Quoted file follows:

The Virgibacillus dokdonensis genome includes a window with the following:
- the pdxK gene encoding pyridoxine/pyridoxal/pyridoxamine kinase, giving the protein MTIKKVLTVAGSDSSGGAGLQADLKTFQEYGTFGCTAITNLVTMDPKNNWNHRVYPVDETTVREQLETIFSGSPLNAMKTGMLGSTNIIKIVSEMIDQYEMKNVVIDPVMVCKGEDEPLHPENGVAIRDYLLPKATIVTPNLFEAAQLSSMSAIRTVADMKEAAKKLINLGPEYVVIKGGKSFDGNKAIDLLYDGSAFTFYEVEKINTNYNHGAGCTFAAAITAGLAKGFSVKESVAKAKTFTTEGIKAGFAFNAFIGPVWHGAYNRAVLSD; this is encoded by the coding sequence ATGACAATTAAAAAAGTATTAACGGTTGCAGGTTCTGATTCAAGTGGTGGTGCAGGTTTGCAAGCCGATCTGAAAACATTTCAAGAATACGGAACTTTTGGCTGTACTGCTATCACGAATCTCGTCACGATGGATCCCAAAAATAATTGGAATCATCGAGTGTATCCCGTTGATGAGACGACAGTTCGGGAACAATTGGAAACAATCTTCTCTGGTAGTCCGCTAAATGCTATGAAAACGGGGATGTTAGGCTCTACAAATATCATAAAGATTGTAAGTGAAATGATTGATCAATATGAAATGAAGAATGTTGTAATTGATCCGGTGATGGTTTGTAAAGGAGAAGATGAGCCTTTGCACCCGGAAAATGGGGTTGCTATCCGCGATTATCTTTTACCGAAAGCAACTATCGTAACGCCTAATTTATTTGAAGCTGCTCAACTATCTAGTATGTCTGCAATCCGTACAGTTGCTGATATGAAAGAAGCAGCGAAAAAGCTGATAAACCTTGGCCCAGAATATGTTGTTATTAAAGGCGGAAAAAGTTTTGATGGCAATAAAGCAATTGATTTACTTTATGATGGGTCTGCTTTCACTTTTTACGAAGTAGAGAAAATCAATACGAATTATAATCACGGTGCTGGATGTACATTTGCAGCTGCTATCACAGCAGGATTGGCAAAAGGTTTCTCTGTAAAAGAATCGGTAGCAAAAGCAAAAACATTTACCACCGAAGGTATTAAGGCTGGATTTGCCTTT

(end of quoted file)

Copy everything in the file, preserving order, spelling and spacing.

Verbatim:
The Virgibacillus dokdonensis genome includes a window with the following:
- the pdxK gene encoding pyridoxine/pyridoxal/pyridoxamine kinase, giving the protein MTIKKVLTVAGSDSSGGAGLQADLKTFQEYGTFGCTAITNLVTMDPKNNWNHRVYPVDETTVREQLETIFSGSPLNAMKTGMLGSTNIIKIVSEMIDQYEMKNVVIDPVMVCKGEDEPLHPENGVAIRDYLLPKATIVTPNLFEAAQLSSMSAIRTVADMKEAAKKLINLGPEYVVIKGGKSFDGNKAIDLLYDGSAFTFYEVEKINTNYNHGAGCTFAAAITAGLAKGFSVKESVAKAKTFTTEGIKAGFAFNAFIGPVWHGAYNRAVLSD; this is encoded by the coding sequence ATGACAATTAAAAAAGTATTAACGGTTGCAGGTTCTGATTCAAGTGGTGGTGCAGGTTTGCAAGCCGATCTGAAAACATTTCAAGAATACGGAACTTTTGGCTGTACTGCTATCACGAATCTCGTCACGATGGATCCCAAAAATAATTGGAATCATCGAGTGTATCCCGTTGATGAGACGACAGTTCGGGAACAATTGGAAACAATCTTCTCTGGTAGTCCGCTAAATGCTATGAAAACGGGGATGTTAGGCTCTACAAATATCATAAAGATTGTAAGTGAAATGATTGATCAATATGAAATGAAGAATGTTGTAATTGATCCGGTGATGGTTTGTAAAGGAGAAGATGAGCCTTTGCACCCGGAAAATGGGGTTGCTATCCGCGATTATCTTTTACCGAAAGCAACTATCGTAACGCCTAATTTATTTGAAGCTGCTCAACTATCTAGTATGTCTGCAATCCGTACAGTTGCTGATATGAAAGAAGCAGCGAAAAAGCTGATAAACCTTGGCCCAGAATATGTTGTTATTAAAGGCGGAAAAAGTTTTGATGGCAATAAAGCAATTGATTTACTTTATGATGGGTCTGCTTTCACTTTTTACGAAGTAGAGAAAATCAATACGAATTATAATCACGGTGCTGGATGTACATTTGCAGCTGCTATCACAGCAGGATTGGCAAAAGGTTTCTCTGTAAAAGAATCGGTAGCAAAAGCAAAAACATTTACCACCGAAGGTATTAAGGCTGGATTTGCCTTT